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Graham Awards


Purplebricks blasted over sales totals and speed of completions

City consultancy Jefferies has made a blistering attack on Purplebricks’ sales performance and finances, saying “the arithmetic…still does not add up.” 

Last month analyst Anthony Codling disputed the agency’s claim of a 77 per cent conversion rate, stating one in three of its vendors paid a fee but did not sell.

Now Codling has returned to the fray - with a vengeance.


In a note to investors he writes: “We hope that for their customers the saying 'all comes to they who wait' is true. The lucky 14 per cent who have sold their homes waited on average around 4.5 months between selling subject to contract and actually selling. For the rest the wait has been around 6.5 months so far and the clock is still ticking.”

Two months ago Jefferies analysed the properties marked on Purplebricks’ website as being ‘sold’ in Birmingham, Bournemouth and Southampton.

Now it has revisited them; the Jefferies note says that “due to time lags in the Land Registry database we only looked at properties which were registered as sold on or before March 31 2016. Overall we were able to trace 14 per cent of the properties classed as 'sold' between October 29 2014 and March 31 2016 to the Land Registry database.”

Codling says Purplebricks’ advertising message that ‘selling houses and supporting customers is what we do’ may be correct but he then says this does not happen “as quickly as we'd expect from their website which states that 'On average it takes us just 14 days to find a buyer’.” He suggests that if Purplebricks also quoted the average time it takes to legally complete the sale “potential customers could better assess the cost/benefit trade off of the attractive fixed fee.”

The analyst concludes his note by saying that Purplebricks’ current share value is “priced for perfection” and warns that “should the relatively new and innovative model stumble the share price may follow.”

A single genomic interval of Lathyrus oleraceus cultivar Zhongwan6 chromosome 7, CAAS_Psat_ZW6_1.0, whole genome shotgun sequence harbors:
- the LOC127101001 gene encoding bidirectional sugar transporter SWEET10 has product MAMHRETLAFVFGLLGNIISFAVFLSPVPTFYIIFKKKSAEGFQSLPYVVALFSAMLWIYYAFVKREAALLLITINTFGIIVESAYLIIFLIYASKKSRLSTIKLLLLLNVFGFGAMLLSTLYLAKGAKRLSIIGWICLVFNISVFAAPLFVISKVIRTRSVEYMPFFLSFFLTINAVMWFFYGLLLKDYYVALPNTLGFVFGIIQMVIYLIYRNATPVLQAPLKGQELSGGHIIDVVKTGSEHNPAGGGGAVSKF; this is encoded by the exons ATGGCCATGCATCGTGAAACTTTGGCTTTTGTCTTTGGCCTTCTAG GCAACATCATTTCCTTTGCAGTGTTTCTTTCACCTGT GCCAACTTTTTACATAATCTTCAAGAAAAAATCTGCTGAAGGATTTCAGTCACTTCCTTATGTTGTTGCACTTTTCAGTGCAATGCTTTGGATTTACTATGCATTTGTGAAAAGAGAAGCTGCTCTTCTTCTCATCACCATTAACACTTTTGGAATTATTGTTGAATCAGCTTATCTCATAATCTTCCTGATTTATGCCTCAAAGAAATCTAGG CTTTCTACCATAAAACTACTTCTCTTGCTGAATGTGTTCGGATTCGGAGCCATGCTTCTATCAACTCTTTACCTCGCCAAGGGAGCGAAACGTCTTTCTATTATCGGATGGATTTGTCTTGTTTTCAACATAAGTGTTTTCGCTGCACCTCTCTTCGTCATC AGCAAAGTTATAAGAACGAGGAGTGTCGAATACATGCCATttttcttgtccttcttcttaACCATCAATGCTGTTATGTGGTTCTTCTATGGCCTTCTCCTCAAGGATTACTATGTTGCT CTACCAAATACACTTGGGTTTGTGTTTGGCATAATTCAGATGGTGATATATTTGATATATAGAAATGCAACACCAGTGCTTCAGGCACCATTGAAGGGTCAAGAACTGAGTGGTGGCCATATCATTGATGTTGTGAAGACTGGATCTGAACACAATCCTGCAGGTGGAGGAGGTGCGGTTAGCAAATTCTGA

But - in a final sentence showing that Jefferies is hedging its bets - Codling says: “However should the model bed down and sales accelerate ahead of our expectations, the shares may not currently reflect the true value of a disruptor.”

  • Trevor Mealham

    It won't be many weeks/months before we see list only service providers from £99 to £199 to get a home on RM and Z. £x for pics + floorplan and an EPC.

    As many budget Listers can't negotiate. Just taking funds up front. We will soon see good negotiators changing from game keeper to poacher as Buyer agents and screwing poor budget agents clients down £housands.

    The we save you £housands will soon have a reverse meaning. Then watch idiot VCs keep backing budget models. Investors will soon run a mile from budget agent startups.

  • Carl Smales

    Totally agree with you Trevor!

    People are being falsely lead down the 'we can save you lots on your fee,' rather than focusing on the more important issue of 'how much we can achieve for your property.'

    I had a case where the cheap fee agents told the vendors they would achieve 115k for their home. We sold the property for 141k.